Edited by Hilda Gutiérrez Baldoquín With illustrations by Mayumi Oda Parallax Press, October 28, 2004, 200 pp; $16.00 (paper)
Reviewed by Barbara Casey
A Soto Zen priest in the lineage of Shunryu Suzuki Roshi, the editor is the founder of the People of Color Sitting Group in San Francisco. The book is a compilation of writings by people of color in various Buddhist traditions, and includes such notable writers as Thich Nhat Hanh, Alice Walker, and Maxine Hong Kingston.
Structured around the teachings of the Four Noble Truths, this book focuses on both the suffering and the path to the transforming of suffering encountered for people of color and for all people dedicating their lives to an investigation of the Dharma. It takes us into the issue of needing to ﬁnd a way for people of color to feel at home in the primarily white Western Buddhist Sanghas; and then brings us full circle by reminding us that the Dharma has no color; that when you think you have found the Buddha in a form, you have lost the Buddha.
Dharma, Color, and Culture is an important book for everyone to read. For this white girl, hearing the voices of people of color, especially those with Western roots, gently expanded my view of practice and of the richness, depth, and diversity of the greater Sangha, the Sangha in which I take refuge every day.
By Thich Nhat Hanh Illustrations by Vo-Dinh Mai Parallax Press, 2003, 34 pp; $15.00 (hard cover)
Reviewed by Lois Schlegel
Based on an event in Thay’s life as a boy in Vietnam, The Hermit and the Well reminds young readers to fully experience the journey of life, rather than hurrying towards a goal.
This is the story of an outing Thay took with his classmates to the top of a mountain, where they expected to meet a wise hermit. They were excited and ran all the way, ignoring the beauty all around them. Thay writes, “There were many beautiful trees and rocks along the path. But I did not stop to look at them because I wanted to reach the top of the mountain. I ran past ﬂowers and trees. I rushed past the bright blue sky.”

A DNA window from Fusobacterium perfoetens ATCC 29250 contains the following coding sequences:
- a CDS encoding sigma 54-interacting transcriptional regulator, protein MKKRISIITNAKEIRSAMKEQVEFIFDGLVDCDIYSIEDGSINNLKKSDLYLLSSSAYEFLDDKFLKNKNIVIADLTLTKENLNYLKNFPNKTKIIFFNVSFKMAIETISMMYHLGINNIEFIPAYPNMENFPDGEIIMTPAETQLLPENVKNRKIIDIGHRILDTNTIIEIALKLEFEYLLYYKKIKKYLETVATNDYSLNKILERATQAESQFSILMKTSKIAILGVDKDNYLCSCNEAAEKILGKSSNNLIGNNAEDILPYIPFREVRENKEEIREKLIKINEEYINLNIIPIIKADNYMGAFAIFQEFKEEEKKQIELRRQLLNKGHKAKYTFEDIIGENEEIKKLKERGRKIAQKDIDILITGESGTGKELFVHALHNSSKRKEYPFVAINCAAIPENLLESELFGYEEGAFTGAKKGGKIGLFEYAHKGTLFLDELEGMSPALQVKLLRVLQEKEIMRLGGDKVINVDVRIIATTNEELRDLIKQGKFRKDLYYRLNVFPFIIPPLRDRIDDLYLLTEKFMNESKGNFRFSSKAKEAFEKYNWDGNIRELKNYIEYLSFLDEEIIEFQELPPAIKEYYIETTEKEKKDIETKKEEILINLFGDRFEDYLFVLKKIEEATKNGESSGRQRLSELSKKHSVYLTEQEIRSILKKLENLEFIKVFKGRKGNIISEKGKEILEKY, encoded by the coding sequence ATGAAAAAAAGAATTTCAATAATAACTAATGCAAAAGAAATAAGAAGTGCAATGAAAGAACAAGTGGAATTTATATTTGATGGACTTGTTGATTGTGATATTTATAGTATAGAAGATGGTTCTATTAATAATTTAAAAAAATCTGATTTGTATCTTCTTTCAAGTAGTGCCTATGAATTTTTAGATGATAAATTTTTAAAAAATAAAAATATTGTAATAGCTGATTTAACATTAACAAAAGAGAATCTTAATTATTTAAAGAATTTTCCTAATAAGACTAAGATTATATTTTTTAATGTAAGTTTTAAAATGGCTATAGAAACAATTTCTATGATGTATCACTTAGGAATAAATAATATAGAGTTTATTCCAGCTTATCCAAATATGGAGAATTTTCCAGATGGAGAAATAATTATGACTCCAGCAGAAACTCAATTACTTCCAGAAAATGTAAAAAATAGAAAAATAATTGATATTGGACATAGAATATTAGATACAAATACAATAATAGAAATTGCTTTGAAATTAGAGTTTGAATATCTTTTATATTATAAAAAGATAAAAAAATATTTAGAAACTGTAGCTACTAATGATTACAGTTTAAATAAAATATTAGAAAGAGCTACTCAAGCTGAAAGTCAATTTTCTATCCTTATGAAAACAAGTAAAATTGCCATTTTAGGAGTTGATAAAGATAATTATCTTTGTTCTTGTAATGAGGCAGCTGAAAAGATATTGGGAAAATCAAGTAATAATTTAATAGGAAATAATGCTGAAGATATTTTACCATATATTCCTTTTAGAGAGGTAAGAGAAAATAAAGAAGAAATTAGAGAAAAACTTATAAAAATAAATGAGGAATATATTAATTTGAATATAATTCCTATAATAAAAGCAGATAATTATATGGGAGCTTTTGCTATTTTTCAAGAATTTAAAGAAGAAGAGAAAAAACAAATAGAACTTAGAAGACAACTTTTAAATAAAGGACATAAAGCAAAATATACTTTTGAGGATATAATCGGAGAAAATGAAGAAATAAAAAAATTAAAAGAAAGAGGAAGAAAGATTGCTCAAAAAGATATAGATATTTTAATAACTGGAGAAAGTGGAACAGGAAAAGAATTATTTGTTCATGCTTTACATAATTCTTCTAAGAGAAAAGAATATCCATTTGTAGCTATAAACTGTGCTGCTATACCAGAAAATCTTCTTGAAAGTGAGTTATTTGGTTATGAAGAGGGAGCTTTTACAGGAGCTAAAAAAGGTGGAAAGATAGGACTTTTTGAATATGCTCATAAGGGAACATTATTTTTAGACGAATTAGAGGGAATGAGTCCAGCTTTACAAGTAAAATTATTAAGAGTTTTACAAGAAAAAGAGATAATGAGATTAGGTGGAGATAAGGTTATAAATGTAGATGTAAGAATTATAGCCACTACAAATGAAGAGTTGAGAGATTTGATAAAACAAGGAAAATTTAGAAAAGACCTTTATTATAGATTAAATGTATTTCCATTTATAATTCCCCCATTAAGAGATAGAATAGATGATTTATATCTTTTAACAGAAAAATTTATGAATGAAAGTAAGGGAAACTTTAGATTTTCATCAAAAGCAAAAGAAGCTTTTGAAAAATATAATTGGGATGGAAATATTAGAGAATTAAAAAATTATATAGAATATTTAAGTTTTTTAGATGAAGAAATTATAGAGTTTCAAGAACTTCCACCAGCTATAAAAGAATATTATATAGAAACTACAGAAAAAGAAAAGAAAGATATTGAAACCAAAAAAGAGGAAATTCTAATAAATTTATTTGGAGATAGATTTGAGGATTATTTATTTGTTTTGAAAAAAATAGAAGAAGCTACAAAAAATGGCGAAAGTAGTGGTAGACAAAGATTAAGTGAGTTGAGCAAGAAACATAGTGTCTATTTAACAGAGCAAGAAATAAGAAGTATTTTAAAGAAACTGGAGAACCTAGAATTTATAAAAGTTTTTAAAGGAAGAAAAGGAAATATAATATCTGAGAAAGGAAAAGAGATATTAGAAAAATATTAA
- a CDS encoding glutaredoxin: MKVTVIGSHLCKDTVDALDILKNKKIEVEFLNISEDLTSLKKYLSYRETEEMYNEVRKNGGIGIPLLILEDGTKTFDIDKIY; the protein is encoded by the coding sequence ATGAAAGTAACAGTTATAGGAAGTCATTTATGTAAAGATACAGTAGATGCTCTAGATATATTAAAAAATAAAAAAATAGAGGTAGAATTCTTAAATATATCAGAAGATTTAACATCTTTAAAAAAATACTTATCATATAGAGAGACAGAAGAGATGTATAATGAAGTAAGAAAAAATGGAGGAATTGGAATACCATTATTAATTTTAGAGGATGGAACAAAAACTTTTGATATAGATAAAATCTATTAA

By the time the children reached the hermit’s hut they were tired and thirsty and the hermit was nowhere to be found. But Thay did not give up. He continued searching, hiking deep into the forest. Finally, he discovered a beautiful spring and drank it in: its beauty, its sound and its taste. In that moment, the boy who was to become our teacher, realized, “I felt completely satisﬁed. I did not need or want anything at all…”
Thay had met his hermit. He had found peace. Near the end of the story he writes, “You too may have met your hermit. Maybe it was a rock, a tree, a star or a beautiful sunset. The hermit is the Buddha inside of you.”
In this simple, beautifully illustrated book, Thay recounts, in the form of a story, the core message of his teachings: enjoy and be present in each moment and you will ﬁnd the Buddha within.
A reviewer from the award-winning multicultural magazine, Skipping Stones, says about The Hermit and the Well: “I would like to give this book to every child I know in order to acquaint them with moments of spiritual awakening.”